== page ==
In this post I am going to compare the Sony ICD-UX570 to the Zoom H1n.
If you are reader of our blog, you know I don’t like making these comparisons. And that’s mainly because voice recorders are not interchangeable.
The best voice recorder for you will depend on your intended use. And that will be the main focus of this post; functionality or best use cases for each recorder. If you want an in-depth review of each recorder, check out our Sony ICD-UX570 review and/or the Zoom H1n review.
In this post, I am going to share with you one feature (and corresponding use case) of each voice recorder that I like, and dislike while comparing it to the other recorder.
Let’s get to it.
If you have read my review of the Sony ICD-UX570 you know that I love this recorder. And that’s because of the internal battery. I have to admit, when I first got its predecessor, the ux560 – I was skeptical about a voice recorder having an internal battery. But 8 years later, I have grown to love it.
That’s because the internal battery on the Sony ICD-UX570 make it very convenient to use. It takes the Sony ICD-UX570 less than a second to power up. I have timed it.
Within a couple of seconds, I can grab my Sony ICD-UX570, start it, and start recording. Within 2 seconds. That is very convenient.
Compare this to the Zoom H1n. First I have to look for AAA batteries – you don’t want to store your recorder with alkaline batteries in it. Then insert the batteries into the recorder and power it on. Set the date and time, then start recording. That takes about 40 seconds. And if you don’t have an SD card inserted into the recorder, that’s another 10 seconds before you can start to record. With the batteries and the SD card in the Zoom H1n, it still takes 10 seconds to power up!
Once you factor in the time it takes you to find your batteries and a compatible SD card, it realistically takes you 2-5 minutes before you can start recording on the Zoom H1n. While on the Sony ICD-UX570, you can start recording in 2 seconds. That’s a huge win for the Sony ICD-UX570 over the Zoom H1n.
If you want an easy to use recorder, get the Sony ICD-UX570
Though I love the Sony ICD-UX570, it has its limitations. The glaring one, in comparison to the Zoom H1n, is its inability to record audio of higher quality than 44100Hz/16bit. While it’s nice to be able to record uncompressed audio you only have the option of recording LPCM 44100Hz/16bit audio on the Sony ICD-UX570.
There are instances where you may need to record your audio data at a higher bitrate, for instance if you are conducting oral history interviews. Or if you are recording in noisy location and you plan to post process your audio. So I do wish I was able to record higher quality audio with the Sony ICD-UX570.
What I really love about the Zoom Zoom H1n is the design. This is a digital recorder that is built like a microphone. It fits perfectly into my hand. And I don’t currently own another recorder that is as good as being a handheld microphone. It just feels very comfortable in your hand. With the Sony ICD-UX570, you will need to get accustomed to holding it up – it’s designed to be placed on surface.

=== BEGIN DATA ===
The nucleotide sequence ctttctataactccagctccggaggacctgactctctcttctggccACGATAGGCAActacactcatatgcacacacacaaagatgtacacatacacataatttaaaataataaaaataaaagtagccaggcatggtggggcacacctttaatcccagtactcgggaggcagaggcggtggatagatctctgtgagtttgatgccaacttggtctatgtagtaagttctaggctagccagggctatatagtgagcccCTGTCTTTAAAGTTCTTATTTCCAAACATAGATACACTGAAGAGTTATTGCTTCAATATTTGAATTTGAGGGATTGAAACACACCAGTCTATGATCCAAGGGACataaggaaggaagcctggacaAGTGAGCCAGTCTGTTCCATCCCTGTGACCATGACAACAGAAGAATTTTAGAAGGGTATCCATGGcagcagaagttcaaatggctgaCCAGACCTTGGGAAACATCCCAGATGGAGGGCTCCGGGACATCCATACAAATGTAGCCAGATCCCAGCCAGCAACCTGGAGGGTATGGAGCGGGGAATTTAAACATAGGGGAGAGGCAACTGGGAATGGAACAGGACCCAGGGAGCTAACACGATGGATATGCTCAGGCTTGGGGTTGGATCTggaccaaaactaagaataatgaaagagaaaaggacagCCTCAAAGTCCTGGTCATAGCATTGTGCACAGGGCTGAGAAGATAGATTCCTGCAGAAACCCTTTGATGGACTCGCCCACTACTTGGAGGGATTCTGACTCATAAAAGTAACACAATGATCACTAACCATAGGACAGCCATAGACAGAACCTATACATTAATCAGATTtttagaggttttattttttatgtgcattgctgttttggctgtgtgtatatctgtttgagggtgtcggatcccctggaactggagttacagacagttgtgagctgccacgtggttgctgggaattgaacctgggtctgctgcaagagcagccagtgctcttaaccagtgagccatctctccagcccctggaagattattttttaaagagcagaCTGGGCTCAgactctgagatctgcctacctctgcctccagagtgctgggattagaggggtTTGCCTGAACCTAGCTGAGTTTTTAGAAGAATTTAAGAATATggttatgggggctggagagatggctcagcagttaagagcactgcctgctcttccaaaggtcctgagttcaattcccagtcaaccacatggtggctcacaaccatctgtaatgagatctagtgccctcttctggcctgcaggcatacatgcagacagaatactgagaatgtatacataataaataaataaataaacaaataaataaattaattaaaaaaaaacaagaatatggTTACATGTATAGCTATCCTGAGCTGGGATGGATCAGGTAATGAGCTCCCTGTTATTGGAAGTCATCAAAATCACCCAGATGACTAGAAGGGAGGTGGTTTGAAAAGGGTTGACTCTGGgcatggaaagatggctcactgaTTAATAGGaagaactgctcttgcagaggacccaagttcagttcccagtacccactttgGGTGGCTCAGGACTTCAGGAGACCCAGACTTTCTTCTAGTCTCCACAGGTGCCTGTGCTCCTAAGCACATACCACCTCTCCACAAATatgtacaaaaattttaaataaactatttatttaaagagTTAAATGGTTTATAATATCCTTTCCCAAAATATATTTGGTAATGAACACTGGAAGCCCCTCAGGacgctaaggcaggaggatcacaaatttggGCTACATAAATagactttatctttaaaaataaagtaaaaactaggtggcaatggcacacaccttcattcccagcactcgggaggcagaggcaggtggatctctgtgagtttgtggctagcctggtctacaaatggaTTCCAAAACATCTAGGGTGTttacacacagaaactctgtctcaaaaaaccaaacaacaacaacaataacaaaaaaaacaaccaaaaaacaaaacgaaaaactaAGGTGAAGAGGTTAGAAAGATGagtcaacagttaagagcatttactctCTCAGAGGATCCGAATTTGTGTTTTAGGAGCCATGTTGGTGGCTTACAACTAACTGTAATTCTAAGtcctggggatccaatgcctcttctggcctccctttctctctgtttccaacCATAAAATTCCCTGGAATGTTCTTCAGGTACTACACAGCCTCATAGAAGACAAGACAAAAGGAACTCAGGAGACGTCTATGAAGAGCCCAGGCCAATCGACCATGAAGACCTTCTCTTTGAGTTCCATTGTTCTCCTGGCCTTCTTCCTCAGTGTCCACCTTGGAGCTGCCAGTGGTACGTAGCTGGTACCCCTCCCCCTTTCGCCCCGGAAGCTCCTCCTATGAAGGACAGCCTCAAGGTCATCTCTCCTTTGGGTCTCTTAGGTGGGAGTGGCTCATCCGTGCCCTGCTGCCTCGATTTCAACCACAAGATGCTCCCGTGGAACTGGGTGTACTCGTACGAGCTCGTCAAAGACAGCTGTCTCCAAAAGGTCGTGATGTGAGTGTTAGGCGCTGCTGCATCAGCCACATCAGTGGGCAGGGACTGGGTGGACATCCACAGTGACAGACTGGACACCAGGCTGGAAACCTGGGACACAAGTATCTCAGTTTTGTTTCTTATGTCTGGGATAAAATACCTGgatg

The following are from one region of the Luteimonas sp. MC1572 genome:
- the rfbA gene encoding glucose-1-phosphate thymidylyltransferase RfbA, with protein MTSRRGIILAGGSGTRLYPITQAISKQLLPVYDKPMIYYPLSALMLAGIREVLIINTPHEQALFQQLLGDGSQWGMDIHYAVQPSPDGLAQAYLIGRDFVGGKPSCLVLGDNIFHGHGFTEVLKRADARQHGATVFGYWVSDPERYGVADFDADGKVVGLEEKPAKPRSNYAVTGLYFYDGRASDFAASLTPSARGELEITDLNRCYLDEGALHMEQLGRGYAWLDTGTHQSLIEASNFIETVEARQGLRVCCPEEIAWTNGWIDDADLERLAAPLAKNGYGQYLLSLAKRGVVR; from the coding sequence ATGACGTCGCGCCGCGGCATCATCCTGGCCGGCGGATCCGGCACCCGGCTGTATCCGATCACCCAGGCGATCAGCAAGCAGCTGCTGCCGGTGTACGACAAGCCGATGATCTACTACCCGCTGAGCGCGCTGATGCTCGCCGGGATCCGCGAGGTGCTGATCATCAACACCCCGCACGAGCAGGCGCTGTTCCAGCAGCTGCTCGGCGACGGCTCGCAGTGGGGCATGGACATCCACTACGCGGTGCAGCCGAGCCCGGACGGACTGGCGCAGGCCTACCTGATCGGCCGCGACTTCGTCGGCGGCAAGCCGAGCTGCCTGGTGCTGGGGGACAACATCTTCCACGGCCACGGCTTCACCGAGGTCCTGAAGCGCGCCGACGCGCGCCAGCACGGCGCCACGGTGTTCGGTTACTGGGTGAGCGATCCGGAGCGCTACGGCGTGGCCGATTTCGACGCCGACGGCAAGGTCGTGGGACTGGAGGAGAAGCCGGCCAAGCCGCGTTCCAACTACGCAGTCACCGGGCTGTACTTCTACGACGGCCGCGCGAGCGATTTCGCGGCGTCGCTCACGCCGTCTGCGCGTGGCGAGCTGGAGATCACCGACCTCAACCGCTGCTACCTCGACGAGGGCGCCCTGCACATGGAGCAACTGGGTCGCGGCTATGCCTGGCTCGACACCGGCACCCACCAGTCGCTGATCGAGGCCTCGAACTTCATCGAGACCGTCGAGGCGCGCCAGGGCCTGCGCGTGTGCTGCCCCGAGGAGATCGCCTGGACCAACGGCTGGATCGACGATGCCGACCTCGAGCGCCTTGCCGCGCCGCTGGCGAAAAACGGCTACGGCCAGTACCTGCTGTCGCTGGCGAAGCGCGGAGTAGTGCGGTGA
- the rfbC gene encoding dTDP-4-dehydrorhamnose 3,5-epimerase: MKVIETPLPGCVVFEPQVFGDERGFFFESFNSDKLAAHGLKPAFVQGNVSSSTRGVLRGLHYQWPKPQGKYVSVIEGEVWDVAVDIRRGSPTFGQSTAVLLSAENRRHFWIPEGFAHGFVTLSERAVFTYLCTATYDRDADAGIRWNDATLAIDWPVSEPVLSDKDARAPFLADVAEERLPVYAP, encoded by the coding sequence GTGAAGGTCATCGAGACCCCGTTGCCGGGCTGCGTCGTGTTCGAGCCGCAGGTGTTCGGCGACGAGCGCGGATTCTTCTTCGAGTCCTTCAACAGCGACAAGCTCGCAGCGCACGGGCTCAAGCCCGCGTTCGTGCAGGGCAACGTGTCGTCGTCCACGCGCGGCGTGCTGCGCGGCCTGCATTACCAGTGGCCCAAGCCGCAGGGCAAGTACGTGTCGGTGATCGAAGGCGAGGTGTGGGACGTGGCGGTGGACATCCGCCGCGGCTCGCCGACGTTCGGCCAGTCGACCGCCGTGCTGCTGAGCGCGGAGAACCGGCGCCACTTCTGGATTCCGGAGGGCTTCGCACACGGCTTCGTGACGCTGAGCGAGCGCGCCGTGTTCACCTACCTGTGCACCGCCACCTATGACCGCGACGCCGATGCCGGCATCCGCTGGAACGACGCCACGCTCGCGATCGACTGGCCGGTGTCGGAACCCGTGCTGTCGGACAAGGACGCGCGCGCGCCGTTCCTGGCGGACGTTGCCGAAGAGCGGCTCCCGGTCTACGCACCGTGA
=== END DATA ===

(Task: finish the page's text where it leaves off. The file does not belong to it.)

And for this reason, and the X-Y stereo configuration on the Zoom H1n (good for recording at proximity and less phase issues), I consider the Zoom Zoom H1n to be the best handheld digital voice recorder.
If you plan to conduct interviews in locations you’ll need to hold up a digital recorder to your subject (in the field, on the go), then this is the recorder you should get. And that’s how I use it. But it’s also a great recorder when used as a USB microphone. So podcasting, Skype, screencasts, or when you are conducting remote interviews, that’s when the Zoom H1n shines.
One of the biggest gripes I have with the Zoom H1n is that it only compatible with microSDHC cards. I really don’t mind that it does not come with internal memory, so you always need to record into a microSD card. But the fact that you are limited to 32GB max SD card is really unfortunate.
If you record audio at 96000Hz/24bit, you only have 15 hours of recording capacity. That might not be a deal breaker, but microSDHC cards are becoming harder to find. I recently had a chat with Samsung and they were not forthcoming about when their microSDHC cards are going to come back to the market.
Have they discontinued production? That’s my guess.
A quick search at Amazon and you will find 64GB microSDXC cards that are at the same price or cheaper than 32GB microSDHC cards. And that’s not a good sign.
Hopefully, this is not going to balloon into a big issue for Zoom H1n owners in the near future. Knock on wood.
If you plan to record audio at 96000Hz/24bit, my advice would be to buy a few 32GB microSDHC, or remember to transfer audio to your computer frequently.
I recommend the Zoom H1n and the Sony ICD-UX570. If you are looking for an easy to use recorder, get the Sony ICD-UX570. However, if you are looking for a high fidelity, hand-held voice recoder consider the Zoom H1n.
That’s it for this post. Hope you enjoyed it and it has answered your burning questions on Zoom H1n and Sony ICD-UX570 comparison. If you have further questions or suggestions, let me know in the comment section below. Over to you.